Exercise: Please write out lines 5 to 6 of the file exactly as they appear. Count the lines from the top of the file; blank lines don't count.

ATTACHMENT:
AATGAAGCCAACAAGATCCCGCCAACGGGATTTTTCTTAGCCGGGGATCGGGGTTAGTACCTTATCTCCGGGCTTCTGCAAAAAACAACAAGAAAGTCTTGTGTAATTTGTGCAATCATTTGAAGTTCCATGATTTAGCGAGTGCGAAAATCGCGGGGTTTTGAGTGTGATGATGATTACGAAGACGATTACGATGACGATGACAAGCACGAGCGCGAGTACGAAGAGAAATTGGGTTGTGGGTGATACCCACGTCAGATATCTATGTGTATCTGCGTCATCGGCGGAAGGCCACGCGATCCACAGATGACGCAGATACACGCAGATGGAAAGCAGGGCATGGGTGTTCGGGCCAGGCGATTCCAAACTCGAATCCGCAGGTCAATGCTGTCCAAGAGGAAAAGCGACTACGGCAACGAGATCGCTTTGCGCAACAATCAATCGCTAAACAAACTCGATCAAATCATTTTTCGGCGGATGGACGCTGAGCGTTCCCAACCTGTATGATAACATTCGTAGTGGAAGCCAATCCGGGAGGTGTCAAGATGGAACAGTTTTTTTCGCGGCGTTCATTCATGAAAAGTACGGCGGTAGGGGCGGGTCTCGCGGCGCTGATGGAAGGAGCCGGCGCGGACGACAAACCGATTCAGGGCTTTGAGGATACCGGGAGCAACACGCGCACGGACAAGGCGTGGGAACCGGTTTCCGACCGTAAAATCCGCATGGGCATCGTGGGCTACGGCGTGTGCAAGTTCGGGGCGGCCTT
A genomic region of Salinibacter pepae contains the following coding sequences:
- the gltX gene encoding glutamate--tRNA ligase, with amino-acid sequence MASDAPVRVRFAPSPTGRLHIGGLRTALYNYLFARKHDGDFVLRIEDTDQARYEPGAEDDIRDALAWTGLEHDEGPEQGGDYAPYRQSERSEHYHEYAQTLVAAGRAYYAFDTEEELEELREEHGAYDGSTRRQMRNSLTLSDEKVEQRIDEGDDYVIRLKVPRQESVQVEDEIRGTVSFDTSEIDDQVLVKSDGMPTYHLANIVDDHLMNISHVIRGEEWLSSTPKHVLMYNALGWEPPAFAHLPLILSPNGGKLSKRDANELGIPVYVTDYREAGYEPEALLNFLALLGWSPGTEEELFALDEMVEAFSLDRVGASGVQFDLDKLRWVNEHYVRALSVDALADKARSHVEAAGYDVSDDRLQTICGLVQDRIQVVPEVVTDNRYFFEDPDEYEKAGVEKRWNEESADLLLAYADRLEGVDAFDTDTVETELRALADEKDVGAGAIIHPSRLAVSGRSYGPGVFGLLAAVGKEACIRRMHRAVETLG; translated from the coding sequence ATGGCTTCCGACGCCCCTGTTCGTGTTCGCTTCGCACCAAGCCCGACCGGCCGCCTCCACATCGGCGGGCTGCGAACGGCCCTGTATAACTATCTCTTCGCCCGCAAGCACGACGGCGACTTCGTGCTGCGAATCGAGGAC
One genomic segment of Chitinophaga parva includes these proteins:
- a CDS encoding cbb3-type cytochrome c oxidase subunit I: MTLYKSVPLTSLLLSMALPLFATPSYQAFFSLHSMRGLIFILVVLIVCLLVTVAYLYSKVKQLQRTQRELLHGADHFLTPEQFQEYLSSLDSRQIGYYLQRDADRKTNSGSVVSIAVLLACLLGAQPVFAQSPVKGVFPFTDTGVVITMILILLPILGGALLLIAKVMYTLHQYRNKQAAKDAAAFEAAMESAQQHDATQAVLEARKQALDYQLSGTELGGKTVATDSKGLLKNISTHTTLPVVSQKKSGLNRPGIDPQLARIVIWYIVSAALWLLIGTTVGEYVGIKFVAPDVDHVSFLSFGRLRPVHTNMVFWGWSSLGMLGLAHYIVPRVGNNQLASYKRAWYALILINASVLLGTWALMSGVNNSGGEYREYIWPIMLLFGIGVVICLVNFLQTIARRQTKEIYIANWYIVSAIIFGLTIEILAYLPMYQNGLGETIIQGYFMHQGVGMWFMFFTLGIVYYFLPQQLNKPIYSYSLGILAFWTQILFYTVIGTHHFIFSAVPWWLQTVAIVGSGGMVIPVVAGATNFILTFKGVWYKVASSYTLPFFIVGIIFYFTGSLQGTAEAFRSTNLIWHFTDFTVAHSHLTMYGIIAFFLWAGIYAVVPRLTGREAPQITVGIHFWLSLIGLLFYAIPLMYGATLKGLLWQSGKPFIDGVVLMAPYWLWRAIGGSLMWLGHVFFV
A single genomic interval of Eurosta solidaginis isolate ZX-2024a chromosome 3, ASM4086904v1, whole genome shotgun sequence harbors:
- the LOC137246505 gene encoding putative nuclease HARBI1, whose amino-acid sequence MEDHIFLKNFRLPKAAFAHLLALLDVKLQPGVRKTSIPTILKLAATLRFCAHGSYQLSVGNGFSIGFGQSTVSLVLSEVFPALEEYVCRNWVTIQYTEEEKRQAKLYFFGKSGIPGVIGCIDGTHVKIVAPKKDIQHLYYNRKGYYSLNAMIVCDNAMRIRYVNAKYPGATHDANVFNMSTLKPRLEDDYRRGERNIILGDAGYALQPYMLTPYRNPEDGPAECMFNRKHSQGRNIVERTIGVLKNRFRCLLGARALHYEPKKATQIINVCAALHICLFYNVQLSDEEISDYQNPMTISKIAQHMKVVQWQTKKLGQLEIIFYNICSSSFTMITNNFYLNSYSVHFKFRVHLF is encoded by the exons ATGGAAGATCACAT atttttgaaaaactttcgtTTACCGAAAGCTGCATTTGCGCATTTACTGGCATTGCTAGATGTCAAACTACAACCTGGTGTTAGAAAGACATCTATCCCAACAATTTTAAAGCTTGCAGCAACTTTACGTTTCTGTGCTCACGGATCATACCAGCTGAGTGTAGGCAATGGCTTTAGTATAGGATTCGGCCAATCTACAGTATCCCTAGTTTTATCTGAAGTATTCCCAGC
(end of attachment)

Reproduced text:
- a CDS encoding cbb3-type cytochrome c oxidase subunit I: MTLYKSVPLTSLLLSMALPLFATPSYQAFFSLHSMRGLIFILVVLIVCLLVTVAYLYSKVKQLQRTQRELLHGADHFLTPEQFQEYLSSLDSRQIGYYLQRDADRKTNSGSVVSIAVLLACLLGAQPVFAQSPVKGVFPFTDTGVVITMILILLPILGGALLLIAKVMYTLHQYRNKQAAKDAAAFEAAMESAQQHDATQAVLEARKQALDYQLSGTELGGKTVATDSKGLLKNISTHTTLPVVSQKKSGLNRPGIDPQLARIVIWYIVSAALWLLIGTTVGEYVGIKFVAPDVDHVSFLSFGRLRPVHTNMVFWGWSSLGMLGLAHYIVPRVGNNQLASYKRAWYALILINASVLLGTWALMSGVNNSGGEYREYIWPIMLLFGIGVVICLVNFLQTIARRQTKEIYIANWYIVSAIIFGLTIEILAYLPMYQNGLGETIIQGYFMHQGVGMWFMFFTLGIVYYFLPQQLNKPIYSYSLGILAFWTQILFYTVIGTHHFIFSAVPWWLQTVAIVGSGGMVIPVVAGATNFILTFKGVWYKVASSYTLPFFIVGIIFYFTGSLQGTAEAFRSTNLIWHFTDFTVAHSHLTMYGIIAFFLWAGIYAVVPRLTGREAPQITVGIHFWLSLIGLLFYAIPLMYGATLKGLLWQSGKPFIDGVVLMAPYWLWRAIGGSLMWLGHVFFV
A single genomic interval of Eurosta solidaginis isolate ZX-2024a chromosome 3, ASM4086904v1, whole genome shotgun sequence harbors: